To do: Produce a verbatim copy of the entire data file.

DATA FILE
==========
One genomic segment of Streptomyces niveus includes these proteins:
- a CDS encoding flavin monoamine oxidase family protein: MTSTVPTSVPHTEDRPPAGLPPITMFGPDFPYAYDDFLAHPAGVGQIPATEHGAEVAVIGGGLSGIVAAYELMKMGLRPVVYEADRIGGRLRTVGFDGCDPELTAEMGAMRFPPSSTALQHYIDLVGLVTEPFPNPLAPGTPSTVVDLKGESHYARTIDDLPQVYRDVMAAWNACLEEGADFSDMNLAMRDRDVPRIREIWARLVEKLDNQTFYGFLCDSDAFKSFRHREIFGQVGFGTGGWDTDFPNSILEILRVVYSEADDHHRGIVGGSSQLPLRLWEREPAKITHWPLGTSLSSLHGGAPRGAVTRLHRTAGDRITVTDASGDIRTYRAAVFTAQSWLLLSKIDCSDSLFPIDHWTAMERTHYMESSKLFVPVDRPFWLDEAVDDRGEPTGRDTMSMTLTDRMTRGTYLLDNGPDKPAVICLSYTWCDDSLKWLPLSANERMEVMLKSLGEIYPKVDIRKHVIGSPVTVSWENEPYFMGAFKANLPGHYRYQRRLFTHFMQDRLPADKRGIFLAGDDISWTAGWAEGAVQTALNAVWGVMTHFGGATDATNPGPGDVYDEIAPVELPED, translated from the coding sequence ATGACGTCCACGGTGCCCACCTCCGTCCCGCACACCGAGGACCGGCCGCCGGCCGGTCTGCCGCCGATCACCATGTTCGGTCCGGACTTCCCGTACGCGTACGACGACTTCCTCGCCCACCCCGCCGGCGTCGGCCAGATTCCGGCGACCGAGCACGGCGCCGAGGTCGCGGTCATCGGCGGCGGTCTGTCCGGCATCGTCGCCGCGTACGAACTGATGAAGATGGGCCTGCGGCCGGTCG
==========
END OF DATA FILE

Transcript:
One genomic segment of Streptomyces niveus includes these proteins:
- a CDS encoding flavin monoamine oxidase family protein: MTSTVPTSVPHTEDRPPAGLPPITMFGPDFPYAYDDFLAHPAGVGQIPATEHGAEVAVIGGGLSGIVAAYELMKMGLRPVVYEADRIGGRLRTVGFDGCDPELTAEMGAMRFPPSSTALQHYIDLVGLVTEPFPNPLAPGTPSTVVDLKGESHYARTIDDLPQVYRDVMAAWNACLEEGADFSDMNLAMRDRDVPRIREIWARLVEKLDNQTFYGFLCDSDAFKSFRHREIFGQVGFGTGGWDTDFPNSILEILRVVYSEADDHHRGIVGGSSQLPLRLWEREPAKITHWPLGTSLSSLHGGAPRGAVTRLHRTAGDRITVTDASGDIRTYRAAVFTAQSWLLLSKIDCSDSLFPIDHWTAMERTHYMESSKLFVPVDRPFWLDEAVDDRGEPTGRDTMSMTLTDRMTRGTYLLDNGPDKPAVICLSYTWCDDSLKWLPLSANERMEVMLKSLGEIYPKVDIRKHVIGSPVTVSWENEPYFMGAFKANLPGHYRYQRRLFTHFMQDRLPADKRGIFLAGDDISWTAGWAEGAVQTALNAVWGVMTHFGGATDATNPGPGDVYDEIAPVELPED, translated from the coding sequence ATGACGTCCACGGTGCCCACCTCCGTCCCGCACACCGAGGACCGGCCGCCGGCCGGTCTGCCGCCGATCACCATGTTCGGTCCGGACTTCCCGTACGCGTACGACGACTTCCTCGCCCACCCCGCCGGCGTCGGCCAGATTCCGGCGACCGAGCACGGCGCCGAGGTCGCGGTCATCGGCGGCGGTCTGTCCGGCATCGTCGCCGCGTACGAACTGATGAAGATGGGCCTGCGGCCGGTCG